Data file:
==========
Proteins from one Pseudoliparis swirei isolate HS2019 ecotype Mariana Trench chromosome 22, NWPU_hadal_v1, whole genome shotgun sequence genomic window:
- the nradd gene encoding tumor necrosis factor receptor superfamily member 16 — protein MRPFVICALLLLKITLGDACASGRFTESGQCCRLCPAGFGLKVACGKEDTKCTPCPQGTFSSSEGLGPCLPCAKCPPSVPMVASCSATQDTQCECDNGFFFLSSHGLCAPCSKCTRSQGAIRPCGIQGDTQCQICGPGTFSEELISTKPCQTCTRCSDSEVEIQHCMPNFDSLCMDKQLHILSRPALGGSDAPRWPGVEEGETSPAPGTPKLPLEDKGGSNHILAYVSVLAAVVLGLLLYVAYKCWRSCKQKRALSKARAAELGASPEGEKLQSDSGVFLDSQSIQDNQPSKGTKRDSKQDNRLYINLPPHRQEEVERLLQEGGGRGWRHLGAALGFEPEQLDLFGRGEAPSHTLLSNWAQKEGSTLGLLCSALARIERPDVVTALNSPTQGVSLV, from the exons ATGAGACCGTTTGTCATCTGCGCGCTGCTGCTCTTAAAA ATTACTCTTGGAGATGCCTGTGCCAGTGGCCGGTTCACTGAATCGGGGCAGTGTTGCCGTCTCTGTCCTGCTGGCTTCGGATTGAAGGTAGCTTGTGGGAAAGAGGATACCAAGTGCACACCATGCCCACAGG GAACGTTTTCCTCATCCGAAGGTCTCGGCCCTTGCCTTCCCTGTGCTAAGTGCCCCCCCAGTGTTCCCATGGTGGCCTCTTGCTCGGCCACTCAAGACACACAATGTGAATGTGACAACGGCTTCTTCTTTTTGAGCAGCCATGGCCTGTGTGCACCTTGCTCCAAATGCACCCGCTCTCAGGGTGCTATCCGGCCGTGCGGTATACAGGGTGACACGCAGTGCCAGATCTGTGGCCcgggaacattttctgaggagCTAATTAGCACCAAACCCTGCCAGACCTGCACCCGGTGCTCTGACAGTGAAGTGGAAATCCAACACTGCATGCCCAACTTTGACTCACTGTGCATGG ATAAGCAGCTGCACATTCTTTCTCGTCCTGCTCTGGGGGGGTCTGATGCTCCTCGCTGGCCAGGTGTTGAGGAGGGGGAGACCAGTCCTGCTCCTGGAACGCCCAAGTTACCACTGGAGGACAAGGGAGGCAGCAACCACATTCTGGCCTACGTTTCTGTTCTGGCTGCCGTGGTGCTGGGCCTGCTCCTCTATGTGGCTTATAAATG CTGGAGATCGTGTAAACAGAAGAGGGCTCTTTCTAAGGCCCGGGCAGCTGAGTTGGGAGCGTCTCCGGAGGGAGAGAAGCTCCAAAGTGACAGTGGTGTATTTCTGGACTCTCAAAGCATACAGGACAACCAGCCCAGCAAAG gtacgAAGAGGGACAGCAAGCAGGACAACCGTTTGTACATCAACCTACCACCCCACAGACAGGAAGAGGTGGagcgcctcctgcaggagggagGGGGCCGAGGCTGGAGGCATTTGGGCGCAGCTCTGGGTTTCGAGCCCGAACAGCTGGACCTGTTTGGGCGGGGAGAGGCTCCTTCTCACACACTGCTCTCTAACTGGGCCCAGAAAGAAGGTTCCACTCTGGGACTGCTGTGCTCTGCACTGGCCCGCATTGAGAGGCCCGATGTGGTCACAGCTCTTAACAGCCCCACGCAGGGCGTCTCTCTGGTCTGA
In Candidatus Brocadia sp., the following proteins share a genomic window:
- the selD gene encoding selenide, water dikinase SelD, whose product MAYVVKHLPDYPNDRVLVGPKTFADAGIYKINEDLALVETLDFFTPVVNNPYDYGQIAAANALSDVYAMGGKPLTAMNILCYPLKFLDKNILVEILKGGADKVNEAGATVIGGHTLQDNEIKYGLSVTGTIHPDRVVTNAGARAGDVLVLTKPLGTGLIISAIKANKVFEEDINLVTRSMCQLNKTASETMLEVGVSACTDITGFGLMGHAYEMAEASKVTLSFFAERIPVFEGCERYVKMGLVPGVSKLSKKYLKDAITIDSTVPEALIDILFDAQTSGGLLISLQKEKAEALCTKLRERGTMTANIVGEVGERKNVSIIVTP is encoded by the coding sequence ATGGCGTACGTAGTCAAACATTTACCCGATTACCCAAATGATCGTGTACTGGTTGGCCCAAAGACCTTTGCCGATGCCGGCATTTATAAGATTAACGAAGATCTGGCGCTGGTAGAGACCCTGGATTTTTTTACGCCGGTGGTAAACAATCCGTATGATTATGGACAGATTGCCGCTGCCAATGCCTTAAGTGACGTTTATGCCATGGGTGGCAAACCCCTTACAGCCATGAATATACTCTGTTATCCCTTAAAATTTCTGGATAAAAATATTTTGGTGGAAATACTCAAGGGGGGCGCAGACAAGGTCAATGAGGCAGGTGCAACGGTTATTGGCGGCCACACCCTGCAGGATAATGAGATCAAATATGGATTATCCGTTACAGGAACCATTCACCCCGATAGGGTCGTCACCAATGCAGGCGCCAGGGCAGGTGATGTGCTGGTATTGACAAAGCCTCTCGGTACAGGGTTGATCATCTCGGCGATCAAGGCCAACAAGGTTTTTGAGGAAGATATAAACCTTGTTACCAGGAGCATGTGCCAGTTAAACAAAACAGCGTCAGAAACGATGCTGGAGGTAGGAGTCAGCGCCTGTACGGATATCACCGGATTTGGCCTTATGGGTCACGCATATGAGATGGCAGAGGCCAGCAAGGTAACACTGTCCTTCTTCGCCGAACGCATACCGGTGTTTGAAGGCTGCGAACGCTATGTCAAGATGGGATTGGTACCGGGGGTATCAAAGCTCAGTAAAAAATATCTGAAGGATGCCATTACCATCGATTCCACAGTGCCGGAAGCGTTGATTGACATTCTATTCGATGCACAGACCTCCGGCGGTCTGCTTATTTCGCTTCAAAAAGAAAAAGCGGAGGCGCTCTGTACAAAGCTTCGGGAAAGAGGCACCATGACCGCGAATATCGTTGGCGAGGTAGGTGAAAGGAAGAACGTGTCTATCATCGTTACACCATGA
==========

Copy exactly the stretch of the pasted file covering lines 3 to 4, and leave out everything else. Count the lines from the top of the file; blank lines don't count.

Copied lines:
In Candidatus Brocadia sp., the following proteins share a genomic window:
- the selD gene encoding selenide, water dikinase SelD, whose product MAYVVKHLPDYPNDRVLVGPKTFADAGIYKINEDLALVETLDFFTPVVNNPYDYGQIAAANALSDVYAMGGKPLTAMNILCYPLKFLDKNILVEILKGGADKVNEAGATVIGGHTLQDNEIKYGLSVTGTIHPDRVVTNAGARAGDVLVLTKPLGTGLIISAIKANKVFEEDINLVTRSMCQLNKTASETMLEVGVSACTDITGFGLMGHAYEMAEASKVTLSFFAERIPVFEGCERYVKMGLVPGVSKLSKKYLKDAITIDSTVPEALIDILFDAQTSGGLLISLQKEKAEALCTKLRERGTMTANIVGEVGERKNVSIIVTP is encoded by the coding sequence ATGGCGTACGTAGTCAAACATTTACCCGATTACCCAAATGATCGTGTACTGGTTGGCCCAAAGACCTTTGCCGATGCCGGCATTTATAAGATTAACGAAGATCTGGCGCTGGTAGAGACCCTGGATTTTTTTACGCCGGTGGTAAACAATCCGTATGATTATGGACAGATTGCCGCTGCCAATGCCTTAAGTGACGTTTATGCCATGGGTGGCAAACCCCTTACAGCCATGAATATACTCTGTTATCCCTTAAAATTTCTGGATAAAAATATTTTGGTGGAAATACTCAAGGGGGGCGCAGACAAGGTCAATGAGGCAGGTGCAACGGTTATTGGCGGCCACACCCTGCAGGATAATGAGATCAAATATGGATTATCCGTTACAGGAACCATTCACCCCGATAGGGTCGTCACCAATGCAGGCGCCAGGGCAGGTGATGTGCTGGTATTGACAAAGCCTCTCGGTACAGGGTTGATCATCTCGGCGATCAAGGCCAACAAGGTTTTTGAGGAAGATATAAACCTTGTTACCAGGAGCATGTGCCAGTTAAACAAAACAGCGTCAGAAACGATGCTGGAGGTAGGAGTCAGCGCCTGTACGGATATCACCGGATTTGGCCTTATGGGTCACGCATATGAGATGGCAGAGGCCAGCAAGGTAACACTGTCCTTCTTCGCCGAACGCATACCGGTGTTTGAAGGCTGCGAACGCTATGTCAAGATGGGATTGGTACCGGGGGTATCAAAGCTCAGTAAAAAATATCTGAAGGATGCCATTACCATCGATTCCACAGTGCCGGAAGCGTTGATTGACATTCTATTCGATGCACAGACCTCCGGCGGTCTGCTTATTTCGCTTCAAAAAGAAAAAGCGGAGGCGCTCTGTACAAAGCTTCGGGAAAGAGGCACCATGACCGCGAATATCGTTGGCGAGGTAGGTGAAAGGAAGAACGTGTCTATCATCGTTACACCATGA